… Or Was That a Code of Ethics? What’s the Dif?
A “Code of Ethics” and “Code of Conduct” are often used interchangeably in conversation.
But, they are two unique documents. A Code of Ethics governs decision-making, and a Code of Conduct governs actions.
They represent two common ways that companies self-regulate and are often associated with large companies that provide direction to employees and establish a public image of good behavior. Protect the Rep and all that!
A Code of Ethics is sometimes referred to as a Value Statement and behaves like the Constitution with general principles to guide behaviour. For example if an organization is committed to protecting the environment and “being green”, the Code of Ethics will state that there is an expectation for any employee faced with a problem, to choose the most “green” solution. You know that saying “treat others as you would like to be treated”? That’s how it works.
A Code of Conduct provides the meat and potatoes to the Code of Ethics. A Code of Conduct applies the Code of Ethics to a host of relevant situations. A particular rule in the Code of Ethics might state that all employees will obey the law, a Code of Conduct might list several speciﬁc laws relevant to different areas of organizational operations, or industry, that employees need to obey.
The Code of Conduct outlines specific behaviours that are required or prohibited as a condition of ongoing employment. It might forbid sexual harassment, racial intimidation or viewing inappropriate or unauthorized content on company computers. Codes have helped some companies dig themselves out of scandals, and have helped others build a healthier work climate and reputation.
Both are used in an attempt to encourage specific forms of behaviour by employees. Ethics guidelines attempt to provide guidance about values and choices to influence decision making. Conduct regulations assert that some specific actions are appropriate, others inappropriate. In either case, the organization wants to obtain a narrow range of acceptable behaviors from employees.
Both are used in an attempt to regulate behavior in very different ways. Ethical standards tend to be wide-ranging and non-specific, designed to provide a set of values or decision-making approaches that enable employees to make independent judgments about the most appropriate course of action. Conduct standards generally require little judgment; you obey or incur a penalty, and the code provides a fairly clear set of expectations about which actions are required, acceptable or prohibited.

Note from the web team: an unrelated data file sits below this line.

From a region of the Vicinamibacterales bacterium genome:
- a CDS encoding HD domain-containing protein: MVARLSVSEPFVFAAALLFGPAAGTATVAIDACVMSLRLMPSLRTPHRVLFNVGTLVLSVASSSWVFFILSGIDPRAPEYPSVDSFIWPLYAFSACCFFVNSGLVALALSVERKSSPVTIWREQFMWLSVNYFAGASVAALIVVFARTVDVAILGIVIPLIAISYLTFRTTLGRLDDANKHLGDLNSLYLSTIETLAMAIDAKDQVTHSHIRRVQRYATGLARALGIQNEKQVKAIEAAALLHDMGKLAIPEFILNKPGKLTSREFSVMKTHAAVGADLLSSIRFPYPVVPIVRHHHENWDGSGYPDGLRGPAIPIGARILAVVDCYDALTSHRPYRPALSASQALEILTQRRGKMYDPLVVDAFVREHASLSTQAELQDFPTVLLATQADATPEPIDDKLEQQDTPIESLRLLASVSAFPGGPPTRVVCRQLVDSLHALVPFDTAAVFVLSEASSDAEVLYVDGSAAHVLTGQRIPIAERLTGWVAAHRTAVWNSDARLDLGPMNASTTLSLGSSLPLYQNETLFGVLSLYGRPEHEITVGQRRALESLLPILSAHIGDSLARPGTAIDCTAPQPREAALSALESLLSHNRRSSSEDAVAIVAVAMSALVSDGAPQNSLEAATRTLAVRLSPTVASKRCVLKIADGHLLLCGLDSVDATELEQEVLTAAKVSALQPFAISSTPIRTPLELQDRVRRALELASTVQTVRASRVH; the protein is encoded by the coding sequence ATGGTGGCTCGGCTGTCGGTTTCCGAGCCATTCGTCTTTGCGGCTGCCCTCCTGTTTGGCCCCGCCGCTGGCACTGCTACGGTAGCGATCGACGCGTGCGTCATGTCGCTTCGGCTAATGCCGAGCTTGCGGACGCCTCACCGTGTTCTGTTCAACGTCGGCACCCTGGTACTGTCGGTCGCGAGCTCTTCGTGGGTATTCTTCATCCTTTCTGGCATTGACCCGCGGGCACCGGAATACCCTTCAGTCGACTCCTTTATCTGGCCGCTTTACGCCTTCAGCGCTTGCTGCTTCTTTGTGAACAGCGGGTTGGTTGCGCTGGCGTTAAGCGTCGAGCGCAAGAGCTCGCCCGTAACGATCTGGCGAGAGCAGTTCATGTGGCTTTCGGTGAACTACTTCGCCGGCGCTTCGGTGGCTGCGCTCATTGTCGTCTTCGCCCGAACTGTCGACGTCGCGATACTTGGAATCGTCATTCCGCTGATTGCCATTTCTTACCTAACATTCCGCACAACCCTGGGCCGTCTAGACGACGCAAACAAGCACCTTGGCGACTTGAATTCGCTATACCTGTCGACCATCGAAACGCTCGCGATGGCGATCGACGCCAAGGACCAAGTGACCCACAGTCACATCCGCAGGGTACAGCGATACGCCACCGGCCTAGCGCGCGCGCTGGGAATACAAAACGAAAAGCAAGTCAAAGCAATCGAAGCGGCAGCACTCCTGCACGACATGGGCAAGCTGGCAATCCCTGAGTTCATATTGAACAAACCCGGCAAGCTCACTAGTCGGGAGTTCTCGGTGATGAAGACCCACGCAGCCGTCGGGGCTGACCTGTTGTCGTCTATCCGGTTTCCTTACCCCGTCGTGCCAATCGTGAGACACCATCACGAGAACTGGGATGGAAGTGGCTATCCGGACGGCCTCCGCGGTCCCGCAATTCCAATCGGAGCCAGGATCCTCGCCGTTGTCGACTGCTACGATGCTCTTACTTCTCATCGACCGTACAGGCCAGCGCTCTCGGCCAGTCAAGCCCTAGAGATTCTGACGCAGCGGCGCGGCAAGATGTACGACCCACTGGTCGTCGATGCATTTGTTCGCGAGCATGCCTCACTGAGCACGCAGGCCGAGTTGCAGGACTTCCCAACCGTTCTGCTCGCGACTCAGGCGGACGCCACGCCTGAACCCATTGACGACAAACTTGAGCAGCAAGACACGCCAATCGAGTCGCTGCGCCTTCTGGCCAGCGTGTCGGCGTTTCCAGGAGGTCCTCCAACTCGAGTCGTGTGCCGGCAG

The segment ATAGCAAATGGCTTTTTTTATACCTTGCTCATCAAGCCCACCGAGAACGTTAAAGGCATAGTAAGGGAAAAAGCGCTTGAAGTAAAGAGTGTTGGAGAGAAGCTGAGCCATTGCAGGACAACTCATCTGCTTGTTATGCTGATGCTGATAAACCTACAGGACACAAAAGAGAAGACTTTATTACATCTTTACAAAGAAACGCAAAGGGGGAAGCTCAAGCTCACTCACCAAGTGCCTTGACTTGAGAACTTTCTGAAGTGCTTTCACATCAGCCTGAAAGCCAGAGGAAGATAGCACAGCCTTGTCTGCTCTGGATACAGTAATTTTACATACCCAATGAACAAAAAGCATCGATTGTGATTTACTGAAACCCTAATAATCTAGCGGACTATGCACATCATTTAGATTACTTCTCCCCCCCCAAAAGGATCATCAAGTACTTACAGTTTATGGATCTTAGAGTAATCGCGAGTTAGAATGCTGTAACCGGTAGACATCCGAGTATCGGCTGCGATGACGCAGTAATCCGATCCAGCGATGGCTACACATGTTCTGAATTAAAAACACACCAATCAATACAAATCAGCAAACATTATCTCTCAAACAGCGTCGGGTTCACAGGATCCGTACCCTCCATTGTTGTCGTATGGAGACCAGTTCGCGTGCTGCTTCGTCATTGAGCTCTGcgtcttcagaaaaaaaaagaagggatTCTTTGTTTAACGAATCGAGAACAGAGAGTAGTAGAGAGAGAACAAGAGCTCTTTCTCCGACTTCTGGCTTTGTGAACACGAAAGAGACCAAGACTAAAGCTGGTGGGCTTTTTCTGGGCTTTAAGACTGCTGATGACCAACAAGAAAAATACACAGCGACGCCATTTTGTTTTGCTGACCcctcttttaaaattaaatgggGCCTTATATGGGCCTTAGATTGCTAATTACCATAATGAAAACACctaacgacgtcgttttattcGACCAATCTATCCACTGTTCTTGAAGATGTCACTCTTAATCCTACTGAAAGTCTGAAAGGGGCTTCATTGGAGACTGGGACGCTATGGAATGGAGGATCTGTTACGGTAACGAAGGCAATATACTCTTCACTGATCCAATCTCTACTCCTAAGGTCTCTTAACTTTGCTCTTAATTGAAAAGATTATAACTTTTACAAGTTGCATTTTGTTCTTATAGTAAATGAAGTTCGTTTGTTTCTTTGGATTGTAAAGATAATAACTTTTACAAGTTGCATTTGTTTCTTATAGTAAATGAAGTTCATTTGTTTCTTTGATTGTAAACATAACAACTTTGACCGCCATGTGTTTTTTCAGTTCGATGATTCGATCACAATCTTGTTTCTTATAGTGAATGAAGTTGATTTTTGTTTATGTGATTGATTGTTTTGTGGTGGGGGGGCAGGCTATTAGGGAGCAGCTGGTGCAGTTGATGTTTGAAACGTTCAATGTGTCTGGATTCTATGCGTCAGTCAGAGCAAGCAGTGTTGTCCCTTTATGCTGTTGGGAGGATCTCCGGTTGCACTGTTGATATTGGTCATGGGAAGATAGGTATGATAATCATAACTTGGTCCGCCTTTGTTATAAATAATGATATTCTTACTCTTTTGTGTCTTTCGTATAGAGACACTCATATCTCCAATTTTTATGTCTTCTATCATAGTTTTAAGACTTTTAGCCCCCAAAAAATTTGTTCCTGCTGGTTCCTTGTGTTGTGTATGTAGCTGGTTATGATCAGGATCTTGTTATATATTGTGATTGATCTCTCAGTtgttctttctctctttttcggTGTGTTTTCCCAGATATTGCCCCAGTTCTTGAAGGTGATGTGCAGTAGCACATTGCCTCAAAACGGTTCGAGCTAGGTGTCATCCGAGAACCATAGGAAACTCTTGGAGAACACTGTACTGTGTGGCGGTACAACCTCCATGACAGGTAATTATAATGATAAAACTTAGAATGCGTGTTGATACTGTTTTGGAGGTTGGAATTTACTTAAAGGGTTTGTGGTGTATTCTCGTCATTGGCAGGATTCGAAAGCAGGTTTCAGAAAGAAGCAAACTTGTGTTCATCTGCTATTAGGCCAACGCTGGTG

Bringing it all together:
Bigger organizations sometimes have both Codes in separate formats; others sometimes combine them into one general Ethics document that blends principles for the right action with a list of actions that are required or forbidden.
Many smaller businesses can survive without a formal code of ethics or code of conduct; for example if a business has 1-10 employees, generally everyone is talking with each other and interacting with each other every day. So communicating appropriate behaviour is much easier. However, as smaller businesses grow ethical hazards and risks can increase, so having these documents can help shape cultural expectations about behaviour, and they also serve as a solid marketing tool for potential business partners or clients.
Either way, whatever type of Code an organization chooses to employ, it’s critical that it is treated consistently in every instance of wrongdoing. The Code needs to apply to every employee from the ground up, and no matter how small the violation, appropriate discipline needs to take place.
A great Code and a strong company culture is the heart of a successful organization. An organization’s culture is different in all industries; there’s no one-size-fits-all solution for building and adopting a strong organizational culture.
One step in building a successful culture is with the integration of a strong compliance program, including a whistleblower hotline. This is a powerful tool for any organization to implement in their proactive measures to ensure their business success and grow their strong culture where employees can thrive.
Creating a whistleblower culture in your organization is easier than you think.